The polymath blog

July 8, 2010

Minipolymath2 project: IMO 2010 Q5

Filed under: polymath proposals — Terence Tao @ 3:56 pm

This post marks the official opening of the mini-polymath2 project to solve a problem from the 2010 IMO.  I have selected the fifth question (which appears to be slightly more challenging than the sixth, for a change) as the problem to focus on:

Problem. In each of six boxes B_1, B_2, B_3, B_4, B_5, B_6 there is initially one coin. There are two types of operation allowed:
  1. Type 1: Choose a nonempty box B_j with 1 \leq j \leq 5. Remove one coin from B_j and add two coins to B_{j+1}.
  2. Type 2: Choose a nonempty box B_k with 1 \leq k \leq 4. Remove one coin from B_k and exchange the contents of (possibly empty) boxes B_{k+1} and B_{k+2}.
Determine whether there is a finite sequence of such operations that results in boxes B_1, B_2, B_3, B_4, B_5  being empty and box B_6 containing exactly 2010^{2010^{2010}} coins. (Note that a^{b^c} := a^{(b^c)}.)
The comments to this post shall serve as the research thread for the project, in which participants are encouraged to post their thoughts and comments on the problem, even if (or especially if) they are only partially conclusive.  Participants are also encouraged to visit the discussion thread for this project, and also to visit and work on the wiki page to organise the progress made so far.
This project will follow the general polymath rules.  In particular:
  1. All are welcome. Everyone (regardless of mathematical level) is welcome to participate.  Even very simple or “obvious” comments, or comments that help clarify a previous observation, can be valuable.
  2. No spoilers! It is inevitable that solutions to this problem will become available on the internet very shortly.  If you are intending to participate in this project, I ask that you refrain from looking up these solutions, and that those of you have already seen a solution to the problem refrain from giving out spoilers, until at least one solution has already been obtained organically from the project.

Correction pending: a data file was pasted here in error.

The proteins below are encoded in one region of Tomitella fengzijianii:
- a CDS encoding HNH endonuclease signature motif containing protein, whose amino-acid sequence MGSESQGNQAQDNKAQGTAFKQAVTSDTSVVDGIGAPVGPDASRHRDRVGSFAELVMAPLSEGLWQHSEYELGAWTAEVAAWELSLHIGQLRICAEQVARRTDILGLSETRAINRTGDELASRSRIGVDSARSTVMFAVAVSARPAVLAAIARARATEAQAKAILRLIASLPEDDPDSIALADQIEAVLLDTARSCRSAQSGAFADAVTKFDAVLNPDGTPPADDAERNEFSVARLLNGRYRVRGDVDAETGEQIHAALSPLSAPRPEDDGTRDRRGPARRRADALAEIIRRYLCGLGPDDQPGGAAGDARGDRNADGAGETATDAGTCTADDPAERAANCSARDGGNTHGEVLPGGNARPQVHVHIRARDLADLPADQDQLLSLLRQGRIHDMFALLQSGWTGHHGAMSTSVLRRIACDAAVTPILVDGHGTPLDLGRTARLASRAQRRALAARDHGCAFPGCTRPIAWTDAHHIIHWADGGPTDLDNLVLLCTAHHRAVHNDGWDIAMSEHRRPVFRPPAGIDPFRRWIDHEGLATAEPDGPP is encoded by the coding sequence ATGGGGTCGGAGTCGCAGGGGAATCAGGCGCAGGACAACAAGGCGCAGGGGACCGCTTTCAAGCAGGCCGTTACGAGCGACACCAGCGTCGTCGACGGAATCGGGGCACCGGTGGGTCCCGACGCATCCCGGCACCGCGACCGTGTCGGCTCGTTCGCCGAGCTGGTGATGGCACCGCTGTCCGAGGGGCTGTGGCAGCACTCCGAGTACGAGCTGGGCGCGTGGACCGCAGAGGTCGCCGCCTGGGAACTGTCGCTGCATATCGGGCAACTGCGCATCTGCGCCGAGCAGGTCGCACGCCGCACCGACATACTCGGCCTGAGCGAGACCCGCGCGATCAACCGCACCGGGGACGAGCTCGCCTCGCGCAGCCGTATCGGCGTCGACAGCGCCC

3. Not a race. This is not intended to be a race between individuals; the purpose of the polymath experiment is to solve problems collaboratively rather than individually, by proceeding via a multitude of small observations and steps shared between all participants.   If you find yourself tempted to work out the entire problem by yourself in isolation, I would request that you refrain from revealing any solutions you obtain in this manner until after the main project has reached at least one solution on its own.
  4. Update the wiki. Once the number of comments here becomes too large to easily digest at once, participants are encouraged to work on the wiki page to summarise the progress made so far, to help others get up to speed on the status of the project.
  5. Metacomments go in the discussion thread. Any non-research discussions regarding the project (e.g. organisational suggestions, or commentary on the current progress) should be made at the discussion thread.